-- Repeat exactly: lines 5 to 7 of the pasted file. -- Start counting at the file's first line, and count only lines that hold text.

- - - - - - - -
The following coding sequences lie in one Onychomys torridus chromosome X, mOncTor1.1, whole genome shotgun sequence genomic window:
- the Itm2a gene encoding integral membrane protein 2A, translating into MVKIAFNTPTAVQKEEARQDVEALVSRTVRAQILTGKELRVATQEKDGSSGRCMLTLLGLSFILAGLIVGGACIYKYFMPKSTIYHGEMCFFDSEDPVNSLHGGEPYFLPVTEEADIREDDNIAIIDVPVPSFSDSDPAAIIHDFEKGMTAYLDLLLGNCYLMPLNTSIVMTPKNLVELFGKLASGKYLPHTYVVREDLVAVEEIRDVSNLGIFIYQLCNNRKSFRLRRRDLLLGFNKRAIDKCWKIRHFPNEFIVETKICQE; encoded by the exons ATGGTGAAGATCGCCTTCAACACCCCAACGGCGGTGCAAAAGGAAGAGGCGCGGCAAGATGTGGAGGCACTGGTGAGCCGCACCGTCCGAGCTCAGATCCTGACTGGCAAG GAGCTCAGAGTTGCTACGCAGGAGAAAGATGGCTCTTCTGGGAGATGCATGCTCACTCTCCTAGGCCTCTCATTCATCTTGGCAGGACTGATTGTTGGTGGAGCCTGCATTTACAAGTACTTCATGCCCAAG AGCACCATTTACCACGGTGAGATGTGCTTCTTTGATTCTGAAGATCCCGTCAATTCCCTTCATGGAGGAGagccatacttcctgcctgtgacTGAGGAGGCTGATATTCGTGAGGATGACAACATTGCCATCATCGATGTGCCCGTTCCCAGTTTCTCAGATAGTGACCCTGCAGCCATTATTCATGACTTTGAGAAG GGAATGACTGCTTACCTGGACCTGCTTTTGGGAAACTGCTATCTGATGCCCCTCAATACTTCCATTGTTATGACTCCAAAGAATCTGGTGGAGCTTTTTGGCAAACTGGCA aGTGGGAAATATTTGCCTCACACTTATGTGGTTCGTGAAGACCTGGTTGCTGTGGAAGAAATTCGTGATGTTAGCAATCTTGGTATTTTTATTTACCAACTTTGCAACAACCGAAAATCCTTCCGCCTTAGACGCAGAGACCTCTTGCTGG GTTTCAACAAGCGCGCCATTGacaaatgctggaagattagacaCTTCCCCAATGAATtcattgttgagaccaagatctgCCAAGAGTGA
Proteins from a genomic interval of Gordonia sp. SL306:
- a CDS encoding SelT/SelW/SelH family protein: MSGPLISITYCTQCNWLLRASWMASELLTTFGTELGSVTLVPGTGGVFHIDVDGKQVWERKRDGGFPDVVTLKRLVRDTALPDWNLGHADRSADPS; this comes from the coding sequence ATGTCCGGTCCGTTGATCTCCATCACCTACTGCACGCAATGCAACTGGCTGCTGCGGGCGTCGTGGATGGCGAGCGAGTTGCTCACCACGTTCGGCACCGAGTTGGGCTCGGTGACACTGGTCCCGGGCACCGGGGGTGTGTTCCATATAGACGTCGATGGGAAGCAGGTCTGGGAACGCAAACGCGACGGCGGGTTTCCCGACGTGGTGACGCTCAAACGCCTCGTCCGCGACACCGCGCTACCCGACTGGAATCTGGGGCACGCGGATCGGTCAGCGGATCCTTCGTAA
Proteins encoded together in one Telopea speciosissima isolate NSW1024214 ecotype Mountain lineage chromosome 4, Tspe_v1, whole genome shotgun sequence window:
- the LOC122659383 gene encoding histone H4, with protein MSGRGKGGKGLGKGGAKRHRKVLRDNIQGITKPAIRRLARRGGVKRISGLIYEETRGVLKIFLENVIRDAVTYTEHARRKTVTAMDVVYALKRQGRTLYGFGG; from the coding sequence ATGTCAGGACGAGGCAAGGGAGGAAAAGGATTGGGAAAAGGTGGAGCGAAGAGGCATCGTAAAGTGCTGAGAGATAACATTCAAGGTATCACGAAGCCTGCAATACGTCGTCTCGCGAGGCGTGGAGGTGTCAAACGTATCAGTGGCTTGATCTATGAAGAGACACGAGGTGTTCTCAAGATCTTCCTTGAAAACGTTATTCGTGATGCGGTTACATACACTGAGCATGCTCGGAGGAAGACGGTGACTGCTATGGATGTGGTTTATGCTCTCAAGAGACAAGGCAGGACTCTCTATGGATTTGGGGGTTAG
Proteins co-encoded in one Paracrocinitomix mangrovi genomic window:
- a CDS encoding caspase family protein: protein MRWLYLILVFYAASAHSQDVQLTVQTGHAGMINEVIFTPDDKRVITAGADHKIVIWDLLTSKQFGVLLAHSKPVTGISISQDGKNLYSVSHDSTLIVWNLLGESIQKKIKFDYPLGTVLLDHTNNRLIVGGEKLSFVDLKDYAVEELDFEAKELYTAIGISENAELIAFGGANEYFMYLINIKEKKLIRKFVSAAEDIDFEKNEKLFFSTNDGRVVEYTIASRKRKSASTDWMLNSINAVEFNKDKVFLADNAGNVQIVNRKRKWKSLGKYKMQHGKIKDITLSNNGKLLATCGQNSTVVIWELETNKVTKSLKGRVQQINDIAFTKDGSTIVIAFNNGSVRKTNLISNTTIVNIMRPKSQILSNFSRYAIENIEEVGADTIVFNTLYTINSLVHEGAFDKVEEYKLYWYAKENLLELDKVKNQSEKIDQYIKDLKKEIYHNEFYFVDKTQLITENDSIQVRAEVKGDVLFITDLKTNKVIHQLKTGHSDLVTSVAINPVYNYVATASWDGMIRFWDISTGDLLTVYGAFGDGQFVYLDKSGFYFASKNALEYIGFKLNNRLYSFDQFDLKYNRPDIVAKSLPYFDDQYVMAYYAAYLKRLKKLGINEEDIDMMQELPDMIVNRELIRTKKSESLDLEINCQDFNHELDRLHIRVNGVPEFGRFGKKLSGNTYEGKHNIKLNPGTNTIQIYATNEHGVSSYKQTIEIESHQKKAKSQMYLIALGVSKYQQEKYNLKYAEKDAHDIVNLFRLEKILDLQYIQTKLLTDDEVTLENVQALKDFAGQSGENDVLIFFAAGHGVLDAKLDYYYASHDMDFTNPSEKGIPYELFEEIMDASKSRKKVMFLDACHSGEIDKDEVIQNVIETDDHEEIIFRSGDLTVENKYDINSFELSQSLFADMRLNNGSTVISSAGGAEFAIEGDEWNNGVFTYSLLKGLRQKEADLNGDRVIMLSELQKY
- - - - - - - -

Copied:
Proteins encoded together in one Telopea speciosissima isolate NSW1024214 ecotype Mountain lineage chromosome 4, Tspe_v1, whole genome shotgun sequence window:
- the LOC122659383 gene encoding histone H4, with protein MSGRGKGGKGLGKGGAKRHRKVLRDNIQGITKPAIRRLARRGGVKRISGLIYEETRGVLKIFLENVIRDAVTYTEHARRKTVTAMDVVYALKRQGRTLYGFGG; from the coding sequence ATGTCAGGACGAGGCAAGGGAGGAAAAGGATTGGGAAAAGGTGGAGCGAAGAGGCATCGTAAAGTGCTGAGAGATAACATTCAAGGTATCACGAAGCCTGCAATACGTCGTCTCGCGAGGCGTGGAGGTGTCAAACGTATCAGTGGCTTGATCTATGAAGAGACACGAGGTGTTCTCAAGATCTTCCTTGAAAACGTTATTCGTGATGCGGTTACATACACTGAGCATGCTCGGAGGAAGACGGTGACTGCTATGGATGTGGTTTATGCTCTCAAGAGACAAGGCAGGACTCTCTATGGATTTGGGGGTTAG
Proteins co-encoded in one Paracrocinitomix mangrovi genomic window: